Benefits are adjusted annually for inflation, and they are not affected by the ups and downs of financial markets. Perhaps most important, benefits are guaranteed for life, which makes Social Security an important form of insurance against the risk that you’ll run out of money late in life. That can be especially important for women, who tend to outlive men but also earn less income, generating lower levels of retirement assets.
For many individuals, the best answer is to delay claiming as long as possible, up to age 70.
Your monthly Social Security benefit amount depends on when you file. You can claim the retirement benefit as early as age 62, or wait as late as age 70, but the amount hinges on your full retirement age — the point when you qualify to receive 100 percent of the benefit you have earned. Currently, full retirement age is 66 and a few months for most people. If you claim after full retirement, you’ll receive credits for delayed filing; claim earlier and there will be early-claiming reductions. Claiming at the full age is worth 33 percent more in monthly income than a claim at 62, and a claim at age 70 is worth 76 percent more.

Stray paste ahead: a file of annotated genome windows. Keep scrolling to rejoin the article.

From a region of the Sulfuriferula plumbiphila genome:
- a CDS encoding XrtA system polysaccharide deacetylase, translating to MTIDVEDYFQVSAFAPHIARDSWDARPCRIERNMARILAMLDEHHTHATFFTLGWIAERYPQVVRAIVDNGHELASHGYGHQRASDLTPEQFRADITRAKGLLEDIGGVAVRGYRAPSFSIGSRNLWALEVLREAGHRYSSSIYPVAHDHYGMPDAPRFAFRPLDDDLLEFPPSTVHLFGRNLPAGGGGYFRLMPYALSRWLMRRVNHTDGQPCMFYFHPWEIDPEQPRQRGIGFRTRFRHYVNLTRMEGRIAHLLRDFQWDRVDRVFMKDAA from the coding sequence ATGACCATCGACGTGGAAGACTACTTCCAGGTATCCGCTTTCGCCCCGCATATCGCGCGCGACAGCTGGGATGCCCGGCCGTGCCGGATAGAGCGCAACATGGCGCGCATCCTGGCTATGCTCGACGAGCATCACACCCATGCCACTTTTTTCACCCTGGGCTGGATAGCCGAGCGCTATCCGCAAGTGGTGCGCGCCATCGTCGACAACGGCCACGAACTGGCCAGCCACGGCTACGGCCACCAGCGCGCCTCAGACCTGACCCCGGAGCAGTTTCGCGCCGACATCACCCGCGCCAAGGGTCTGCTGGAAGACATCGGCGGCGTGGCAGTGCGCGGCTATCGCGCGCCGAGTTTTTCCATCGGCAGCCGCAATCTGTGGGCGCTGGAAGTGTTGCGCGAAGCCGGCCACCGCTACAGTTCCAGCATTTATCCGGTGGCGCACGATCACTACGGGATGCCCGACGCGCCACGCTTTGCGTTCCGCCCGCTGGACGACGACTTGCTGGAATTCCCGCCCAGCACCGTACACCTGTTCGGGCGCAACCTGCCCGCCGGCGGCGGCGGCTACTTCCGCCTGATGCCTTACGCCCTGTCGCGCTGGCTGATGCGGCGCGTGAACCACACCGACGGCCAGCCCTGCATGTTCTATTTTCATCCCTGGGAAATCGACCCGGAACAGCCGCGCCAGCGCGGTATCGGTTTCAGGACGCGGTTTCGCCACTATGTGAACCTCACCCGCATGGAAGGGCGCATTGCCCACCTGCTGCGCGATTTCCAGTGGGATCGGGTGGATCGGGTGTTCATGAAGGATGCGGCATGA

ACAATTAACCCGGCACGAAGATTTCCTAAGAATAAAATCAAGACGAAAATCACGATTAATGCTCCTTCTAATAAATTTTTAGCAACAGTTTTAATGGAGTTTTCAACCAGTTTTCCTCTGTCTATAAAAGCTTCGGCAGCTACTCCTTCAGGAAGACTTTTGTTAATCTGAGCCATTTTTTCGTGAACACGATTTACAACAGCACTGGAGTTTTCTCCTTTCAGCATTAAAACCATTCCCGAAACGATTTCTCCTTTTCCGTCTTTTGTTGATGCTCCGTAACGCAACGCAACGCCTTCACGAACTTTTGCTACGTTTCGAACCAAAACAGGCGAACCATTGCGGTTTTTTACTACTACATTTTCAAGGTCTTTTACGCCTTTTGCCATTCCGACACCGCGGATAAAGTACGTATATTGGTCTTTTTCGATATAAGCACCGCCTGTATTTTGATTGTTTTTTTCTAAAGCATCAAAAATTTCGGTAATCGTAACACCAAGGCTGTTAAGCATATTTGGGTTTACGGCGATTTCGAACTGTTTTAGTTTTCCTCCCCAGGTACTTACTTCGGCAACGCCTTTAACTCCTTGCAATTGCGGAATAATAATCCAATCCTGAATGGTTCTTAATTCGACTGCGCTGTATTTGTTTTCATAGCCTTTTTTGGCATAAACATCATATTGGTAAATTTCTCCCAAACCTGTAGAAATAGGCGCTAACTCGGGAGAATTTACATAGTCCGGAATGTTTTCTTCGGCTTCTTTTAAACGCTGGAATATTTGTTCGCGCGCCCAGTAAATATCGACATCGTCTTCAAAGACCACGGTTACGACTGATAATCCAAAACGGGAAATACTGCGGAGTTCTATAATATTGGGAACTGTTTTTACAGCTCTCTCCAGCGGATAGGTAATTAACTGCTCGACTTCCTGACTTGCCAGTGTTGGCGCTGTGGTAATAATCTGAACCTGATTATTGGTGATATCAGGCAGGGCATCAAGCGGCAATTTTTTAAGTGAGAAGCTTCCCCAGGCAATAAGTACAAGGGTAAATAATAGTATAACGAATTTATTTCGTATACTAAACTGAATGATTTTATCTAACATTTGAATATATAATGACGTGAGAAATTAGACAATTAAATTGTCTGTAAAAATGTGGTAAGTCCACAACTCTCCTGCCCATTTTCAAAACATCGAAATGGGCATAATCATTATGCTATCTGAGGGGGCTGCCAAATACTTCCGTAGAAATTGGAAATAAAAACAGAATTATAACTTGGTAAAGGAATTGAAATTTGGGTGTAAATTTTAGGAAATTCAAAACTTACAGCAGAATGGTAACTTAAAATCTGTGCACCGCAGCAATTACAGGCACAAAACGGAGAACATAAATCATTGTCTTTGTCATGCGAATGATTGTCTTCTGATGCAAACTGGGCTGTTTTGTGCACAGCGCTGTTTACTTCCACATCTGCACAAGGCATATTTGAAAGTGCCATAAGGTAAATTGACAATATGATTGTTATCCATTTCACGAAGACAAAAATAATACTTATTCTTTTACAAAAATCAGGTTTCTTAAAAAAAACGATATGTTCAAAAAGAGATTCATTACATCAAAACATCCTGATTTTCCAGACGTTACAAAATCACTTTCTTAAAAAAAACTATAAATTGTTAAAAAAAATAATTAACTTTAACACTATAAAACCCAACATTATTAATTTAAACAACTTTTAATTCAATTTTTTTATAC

“Almost everyone takes it far too early,” Dr. Kotlikoff said. “About 6 percent of us wait until age 70, but it should be 85 percent.”
But there is no one-size-fits all answer — especially for married couples, who should have a coordinated filing strategy. “It often makes sense for the spouse with a lower earnings history to file earlier, because that increases the household’s total expected lifetime benefits,” said Mike Piper, a certified public accountant who developed Open Social Security, which is widely viewed as the best free online claiming tool.
Filing early can also be a sensible option for people who retire prematurely because of job loss or poor health. And Social Security claiming should be a part of a broader analysis of expected retirement income from retirement accounts and other annuity-style income — such as a defined-benefit pension. Taxation of retirement income can also be an important factor in the success of your plan.
Begin your analysis with your Social Security statement. This crucial document from the Social Security Administration lists your annual earnings from the time you started contributing to Social Security and tells you how much you can expect to receive at your current age, full retirement age or age 70 — very important numbers for any “what if” claiming scenarios you may want to run. It’s important to establish a free account at the administration’s website, because statements are mailed only to people 60 or older.
The Social Security site also offers an informative section on benefits claiming, and a very basic, free retirement estimator feature that can calculate benefits based on your earnings history. The tool focuses on individual benefits — not spousal or survivor — and does not calculate lifetime cumulative benefits. It also does not permit side-by-side comparisons of claiming options.
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